οἰωνοῖσί τε πᾶσι, Διὸς δ’ ἐτελείετο βουλή

Wrath—sing goddess, about the wrath of
Achilles, son of Peleus, a destructive
wrath that brought unbearable grief to
the Achaeans, and which sent many brave
souls of heroes to Hades, and left their
bodies as carrion for dogs and vultures,
the will of Zeus was carried out.

These first five lines of the Iliad are, to me, some of the most profound, beautiful, emotional and simple lines in all of classical literature. When I mentioned on Twitter that I was translating Homer, someone commented, “The field is already populated with several translations. What are they missing and what is new yours is bringing to the table?”

First, “several” translations is an understatement.  Homer has been translated by countless people since Ancient Greek was rediscovered in the Middle Ages!  I have no intention of sharing a full translation of my work because, for me, translation is a very personal matter. I oftentimes print out the text and make notes or jot down bits of translations on a notebook or scraps of paper. Oftentimes I translate silently to myself, or out loud when I ask one of the other two people I know who also know Ancient Greek what they think of a particular translation.  My translations, I guess, are truly ephemeral.

And what I saw in a text like Homer, when I first encountered him at the age of nineteen, is very different from how I experience his works now.  Very different.   But the point of the exercise  for me is to interact with the text. Nothing focuses my attention—especially when I am sad or stressed out, etc.—like an ancient text. The cases, the word order, the verb tenses, the vocabulary—it is an all-consuming experience for me. The few translations I do share on my blog are, once again, very personal renderings of some of my favorite ancient texts, but certainly not read by a wide audience. Every once in a great while I will do a translation on request for someone; and even more rarely I will do a translation for a particular person as a sort of gift. But, once again, these are personal exchanges and experiences, usually only done for an audience of one.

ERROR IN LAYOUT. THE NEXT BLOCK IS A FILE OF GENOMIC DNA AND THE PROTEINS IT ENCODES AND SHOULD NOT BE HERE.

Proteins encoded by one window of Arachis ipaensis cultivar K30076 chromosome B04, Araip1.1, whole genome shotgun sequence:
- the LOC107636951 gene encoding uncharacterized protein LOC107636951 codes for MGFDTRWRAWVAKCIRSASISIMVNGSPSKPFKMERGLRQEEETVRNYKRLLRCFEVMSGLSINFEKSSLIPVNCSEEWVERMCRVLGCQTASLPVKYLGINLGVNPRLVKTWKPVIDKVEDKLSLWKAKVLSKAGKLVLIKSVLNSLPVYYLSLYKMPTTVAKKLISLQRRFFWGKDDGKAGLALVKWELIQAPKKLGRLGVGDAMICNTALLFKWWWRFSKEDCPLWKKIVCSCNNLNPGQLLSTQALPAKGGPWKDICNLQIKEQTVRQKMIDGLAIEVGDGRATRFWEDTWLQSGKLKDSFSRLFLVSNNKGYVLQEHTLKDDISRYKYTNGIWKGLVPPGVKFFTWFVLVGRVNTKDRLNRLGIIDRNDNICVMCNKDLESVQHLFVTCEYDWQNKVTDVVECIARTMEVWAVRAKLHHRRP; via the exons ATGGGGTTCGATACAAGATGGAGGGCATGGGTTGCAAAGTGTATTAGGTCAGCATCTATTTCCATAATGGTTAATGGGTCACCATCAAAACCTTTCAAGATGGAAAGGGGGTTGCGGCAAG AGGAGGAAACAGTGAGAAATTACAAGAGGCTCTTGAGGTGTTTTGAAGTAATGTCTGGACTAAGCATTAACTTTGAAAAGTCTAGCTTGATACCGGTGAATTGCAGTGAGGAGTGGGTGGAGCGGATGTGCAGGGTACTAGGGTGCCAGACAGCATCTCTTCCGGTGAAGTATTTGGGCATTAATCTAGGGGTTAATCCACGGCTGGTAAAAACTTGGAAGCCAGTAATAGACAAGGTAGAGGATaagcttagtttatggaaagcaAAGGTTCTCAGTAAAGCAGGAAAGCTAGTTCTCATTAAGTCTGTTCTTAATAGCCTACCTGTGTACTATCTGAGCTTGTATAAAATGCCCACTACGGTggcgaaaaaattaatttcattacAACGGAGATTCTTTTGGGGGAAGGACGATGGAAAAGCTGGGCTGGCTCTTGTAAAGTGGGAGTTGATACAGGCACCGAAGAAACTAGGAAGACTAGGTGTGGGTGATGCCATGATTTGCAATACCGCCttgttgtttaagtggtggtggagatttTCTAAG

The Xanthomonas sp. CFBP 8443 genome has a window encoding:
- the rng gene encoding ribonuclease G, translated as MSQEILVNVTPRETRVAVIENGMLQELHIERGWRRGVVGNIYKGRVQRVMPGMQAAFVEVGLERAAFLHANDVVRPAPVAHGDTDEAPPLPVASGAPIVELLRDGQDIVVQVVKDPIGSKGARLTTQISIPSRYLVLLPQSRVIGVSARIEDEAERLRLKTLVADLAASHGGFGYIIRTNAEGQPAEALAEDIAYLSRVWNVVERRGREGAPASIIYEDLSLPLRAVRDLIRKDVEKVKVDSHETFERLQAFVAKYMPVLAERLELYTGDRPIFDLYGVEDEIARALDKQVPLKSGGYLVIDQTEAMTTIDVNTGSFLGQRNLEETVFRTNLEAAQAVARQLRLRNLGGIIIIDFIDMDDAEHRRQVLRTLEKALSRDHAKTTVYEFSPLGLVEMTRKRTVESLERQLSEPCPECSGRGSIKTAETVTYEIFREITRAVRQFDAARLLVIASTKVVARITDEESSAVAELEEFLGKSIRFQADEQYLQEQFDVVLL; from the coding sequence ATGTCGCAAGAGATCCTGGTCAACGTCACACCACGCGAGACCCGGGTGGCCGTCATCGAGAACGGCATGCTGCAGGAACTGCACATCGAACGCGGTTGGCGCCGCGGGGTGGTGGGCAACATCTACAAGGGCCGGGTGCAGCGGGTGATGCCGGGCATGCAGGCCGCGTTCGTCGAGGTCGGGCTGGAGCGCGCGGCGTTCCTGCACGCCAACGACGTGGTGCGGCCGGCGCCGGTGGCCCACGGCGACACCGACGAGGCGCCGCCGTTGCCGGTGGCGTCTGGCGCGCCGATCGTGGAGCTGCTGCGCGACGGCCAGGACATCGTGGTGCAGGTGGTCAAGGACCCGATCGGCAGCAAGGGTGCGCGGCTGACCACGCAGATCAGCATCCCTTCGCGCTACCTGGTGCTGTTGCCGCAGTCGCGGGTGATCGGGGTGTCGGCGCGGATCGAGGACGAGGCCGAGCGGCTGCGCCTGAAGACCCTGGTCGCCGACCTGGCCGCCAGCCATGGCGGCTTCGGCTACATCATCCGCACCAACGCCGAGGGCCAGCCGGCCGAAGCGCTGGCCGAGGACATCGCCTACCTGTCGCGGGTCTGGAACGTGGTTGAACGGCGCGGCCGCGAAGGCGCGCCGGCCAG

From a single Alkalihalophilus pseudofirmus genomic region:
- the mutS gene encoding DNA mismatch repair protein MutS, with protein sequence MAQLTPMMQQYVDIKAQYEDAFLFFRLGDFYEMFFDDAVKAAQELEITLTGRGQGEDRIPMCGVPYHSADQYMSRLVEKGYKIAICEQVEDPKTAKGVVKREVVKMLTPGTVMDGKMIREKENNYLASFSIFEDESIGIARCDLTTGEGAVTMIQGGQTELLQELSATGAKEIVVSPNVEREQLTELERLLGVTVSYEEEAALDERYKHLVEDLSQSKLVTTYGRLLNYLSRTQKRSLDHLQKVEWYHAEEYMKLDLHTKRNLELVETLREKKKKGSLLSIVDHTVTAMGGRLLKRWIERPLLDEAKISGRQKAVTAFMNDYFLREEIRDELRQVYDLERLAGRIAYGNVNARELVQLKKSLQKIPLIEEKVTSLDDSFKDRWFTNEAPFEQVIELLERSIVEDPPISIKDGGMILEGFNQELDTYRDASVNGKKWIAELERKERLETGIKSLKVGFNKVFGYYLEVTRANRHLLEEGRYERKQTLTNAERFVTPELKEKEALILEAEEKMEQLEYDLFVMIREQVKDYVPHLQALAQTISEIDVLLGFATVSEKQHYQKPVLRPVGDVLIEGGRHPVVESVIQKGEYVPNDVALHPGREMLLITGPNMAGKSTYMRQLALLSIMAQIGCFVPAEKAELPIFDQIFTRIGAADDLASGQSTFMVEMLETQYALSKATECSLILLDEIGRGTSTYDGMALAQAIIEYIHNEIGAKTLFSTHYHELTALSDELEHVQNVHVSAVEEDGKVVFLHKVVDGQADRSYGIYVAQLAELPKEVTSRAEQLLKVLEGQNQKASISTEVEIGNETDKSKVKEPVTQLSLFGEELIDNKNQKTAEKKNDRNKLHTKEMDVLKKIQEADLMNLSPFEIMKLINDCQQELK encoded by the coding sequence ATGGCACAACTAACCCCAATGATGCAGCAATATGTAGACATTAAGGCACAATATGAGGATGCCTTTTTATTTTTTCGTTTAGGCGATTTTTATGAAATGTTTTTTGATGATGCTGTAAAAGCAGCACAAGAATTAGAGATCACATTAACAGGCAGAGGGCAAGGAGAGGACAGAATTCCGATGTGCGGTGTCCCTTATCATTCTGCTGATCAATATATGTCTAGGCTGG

So, what are other translations missing?  Well, not necessarily anything. But they aren’t my own….

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Sappho Fragment 16

Sappho Fragment 16 (translation is my own):

Some men say that the best thing on this black earth is
a column of horses, others say it is an army of foot
soldiers, and still others say it is a fleet of ships.
But I say that the Best thing on this black
earth is to love someone. It is wholly easy to make this
idea understandable to everyone. For Helen, surpassing
all others in beauty, chose for herself the best man—
he who destroyed all the Majesty of Troy—and she made that
choice without consideration of her child or her beloved parents,
but she was swayed by Love and carried this love far away.
It always seems like a female trait to turn away or to
be light in one’s thoughts. And so now you do not
remember Anaktoria, or so it seems; she whose lovely steps and
whose bright radiance in her face you would like to behold
more than the armies or the hoplites of Lydia. We know that it
is not possible for men on this earth to be completely happy;
We must, however, pray to hold onto our shared memories rather
than to completely forget those experiences.

I have immersed myself in this beautiful and, at times, maddening Ancient Greek fragment for the last two days. I used the longer version of the Ancient Greek text with the last few lines, in particular, reconstructed. I realize this isn’t the standard version with which most are familiar. I see in this poem a stark contrast between male and female, which begins in the first three lines with a primael. Men choose war—cavalries, armies and ships, but women choose love. The best example of this is Helen—she chooses Love in the form of Paris, because, to her,  he is the best (aristov).

As the poem concludes, Sappho turns to Anaktoria who left her (some speculate to marry). Sappho, unlike Helen, doesn’t have a choice. But as memory fades the one option for her is to remember their shared experiences. Her beloved, no longer present, can quickly become a case of “out of sight, out of mind”; the poet must make a conscience choice to remember their time together. But as her memories fade and her lover is no longer present, she can just as easily choose to let her go.